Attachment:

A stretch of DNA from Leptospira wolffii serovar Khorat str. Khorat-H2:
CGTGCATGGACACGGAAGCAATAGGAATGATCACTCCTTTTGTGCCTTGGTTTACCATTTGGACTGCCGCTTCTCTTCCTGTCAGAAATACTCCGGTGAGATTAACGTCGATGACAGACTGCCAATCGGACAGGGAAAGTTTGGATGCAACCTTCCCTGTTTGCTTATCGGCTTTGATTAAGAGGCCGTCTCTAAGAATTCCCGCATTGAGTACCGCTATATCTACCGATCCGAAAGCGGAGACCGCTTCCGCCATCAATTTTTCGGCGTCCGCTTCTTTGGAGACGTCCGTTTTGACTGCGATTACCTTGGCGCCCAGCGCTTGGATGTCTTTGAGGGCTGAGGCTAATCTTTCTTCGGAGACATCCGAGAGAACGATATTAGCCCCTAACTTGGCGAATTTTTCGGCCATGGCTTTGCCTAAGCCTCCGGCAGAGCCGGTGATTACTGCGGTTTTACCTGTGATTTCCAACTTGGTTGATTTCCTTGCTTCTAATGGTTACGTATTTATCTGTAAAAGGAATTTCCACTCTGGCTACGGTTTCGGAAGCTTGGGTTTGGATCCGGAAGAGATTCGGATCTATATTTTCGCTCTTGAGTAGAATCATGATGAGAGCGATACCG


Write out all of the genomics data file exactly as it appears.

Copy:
A stretch of DNA from Leptospira wolffii serovar Khorat str. Khorat-H2:
CGTGCATGGACACGGAAGCAATAGGAATGATCACTCCTTTTGTGCCTTGGTTTACCATTTGGACTGCCGCTTCTCTTCCTGTCAGAAATACTCCGGTGAGATTAACGTCGATGACAGACTGCCAATCGGACAGGGAAAGTTTGGATGCAACCTTCCCTGTTTGCTTATCGGCTTTGATTAAGAGGCCGTCTCTAAGAATTCCCGCATTGAGTACCGCTATATCTACCGATCCGAAAGCGGAGACCGCTTCCGCCATCAATTTTTCGGCGTCCGCTTCTTTGGAGACGTCCGTTTTGACTGCGATTACCTTGGCGCCCAGCGCTTGGATGTCTTTGAGGGCTGAGGCTAATCTTTCTTCGGAGACATCCGAGAGAACGATATTAGCCCCTAACTTGGCGAATTTTTCGGCCATGGCTTTGCCTAAGCCTCCGGCAGAGCCGGTGATTACTGCGGTTTTACCTGTGATTTCCAACTTGGTTGATTTCCTTGCTTCTAATGGTTACGTATTTATCTGTAAAAGGAATTTCCACTCTGGCTACGGTTTCGGAAGCTTGGGTTTGGATCCGGAAGAGATTCGGATCTATATTTTCGCTCTTGAGTAGAATCATGATGAGAGCGATACCG